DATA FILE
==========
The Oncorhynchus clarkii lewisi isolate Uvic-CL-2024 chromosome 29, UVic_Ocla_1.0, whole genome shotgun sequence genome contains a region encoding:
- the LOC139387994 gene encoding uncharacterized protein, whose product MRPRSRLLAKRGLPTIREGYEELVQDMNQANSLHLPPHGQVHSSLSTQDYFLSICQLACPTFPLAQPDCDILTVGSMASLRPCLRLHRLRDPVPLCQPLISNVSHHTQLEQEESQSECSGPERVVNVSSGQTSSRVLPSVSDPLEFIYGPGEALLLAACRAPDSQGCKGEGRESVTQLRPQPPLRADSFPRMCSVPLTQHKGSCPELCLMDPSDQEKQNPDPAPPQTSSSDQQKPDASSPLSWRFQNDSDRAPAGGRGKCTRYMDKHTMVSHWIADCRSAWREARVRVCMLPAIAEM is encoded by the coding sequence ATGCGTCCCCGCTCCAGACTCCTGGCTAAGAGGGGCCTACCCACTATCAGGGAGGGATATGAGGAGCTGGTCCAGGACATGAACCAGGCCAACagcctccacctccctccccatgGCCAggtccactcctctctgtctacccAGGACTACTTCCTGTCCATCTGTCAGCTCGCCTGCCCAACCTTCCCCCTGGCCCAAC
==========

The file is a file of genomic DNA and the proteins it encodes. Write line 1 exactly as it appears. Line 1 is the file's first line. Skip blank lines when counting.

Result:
The Oncorhynchus clarkii lewisi isolate Uvic-CL-2024 chromosome 29, UVic_Ocla_1.0, whole genome shotgun sequence genome contains a region encoding: